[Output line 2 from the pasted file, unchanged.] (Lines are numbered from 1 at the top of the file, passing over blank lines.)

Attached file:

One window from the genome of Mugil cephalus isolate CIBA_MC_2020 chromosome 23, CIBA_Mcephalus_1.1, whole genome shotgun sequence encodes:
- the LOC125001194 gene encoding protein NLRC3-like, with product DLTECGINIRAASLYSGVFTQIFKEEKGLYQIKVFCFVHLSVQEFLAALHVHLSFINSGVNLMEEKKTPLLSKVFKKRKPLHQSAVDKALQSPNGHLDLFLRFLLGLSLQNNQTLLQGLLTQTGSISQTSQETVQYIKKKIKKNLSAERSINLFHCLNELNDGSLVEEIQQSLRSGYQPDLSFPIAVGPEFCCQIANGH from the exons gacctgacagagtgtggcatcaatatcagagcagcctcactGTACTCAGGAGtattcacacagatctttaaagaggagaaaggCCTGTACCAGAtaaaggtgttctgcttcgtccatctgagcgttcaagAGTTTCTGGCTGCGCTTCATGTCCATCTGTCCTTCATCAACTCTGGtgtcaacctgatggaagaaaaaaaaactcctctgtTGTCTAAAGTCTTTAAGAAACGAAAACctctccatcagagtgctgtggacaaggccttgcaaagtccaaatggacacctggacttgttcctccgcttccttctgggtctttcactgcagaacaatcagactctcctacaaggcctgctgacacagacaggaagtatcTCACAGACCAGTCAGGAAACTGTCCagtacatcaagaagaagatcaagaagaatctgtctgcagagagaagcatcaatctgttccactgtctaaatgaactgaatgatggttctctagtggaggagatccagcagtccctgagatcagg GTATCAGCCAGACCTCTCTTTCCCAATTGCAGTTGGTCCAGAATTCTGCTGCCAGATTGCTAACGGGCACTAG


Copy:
- the LOC125001194 gene encoding protein NLRC3-like, with product DLTECGINIRAASLYSGVFTQIFKEEKGLYQIKVFCFVHLSVQEFLAALHVHLSFINSGVNLMEEKKTPLLSKVFKKRKPLHQSAVDKALQSPNGHLDLFLRFLLGLSLQNNQTLLQGLLTQTGSISQTSQETVQYIKKKIKKNLSAERSINLFHCLNELNDGSLVEEIQQSLRSGYQPDLSFPIAVGPEFCCQIANGH from the exons gacctgacagagtgtggcatcaatatcagagcagcctcactGTACTCAGGAGtattcacacagatctttaaagaggagaaaggCCTGTACCAGAtaaaggtgttctgcttcgtccatctgagcgttcaagAGTTTCTGGCTGCGCTTCATGTCCATCTGTCCTTCATCAACTCTGGtgtcaacctgatggaagaaaaaaaaactcctctgtTGTCTAAAGTCTTTAAGAAACGAAAACctctccatcagagtgctgtggacaaggccttgcaaagtccaaatggacacctggacttgttcctccgcttccttctgggtctttcactgcagaacaatcagactctcctacaaggcctgctgacacagacaggaagtatcTCACAGACCAGTCAGGAAACTGTCCagtacatcaagaagaagatcaagaagaatctgtctgcagagagaagcatcaatctgttccactgtctaaatgaactgaatgatggttctctagtggaggagatccagcagtccctgagatcagg GTATCAGCCAGACCTCTCTTTCCCAATTGCAGTTGGTCCAGAATTCTGCTGCCAGATTGCTAACGGGCACTAG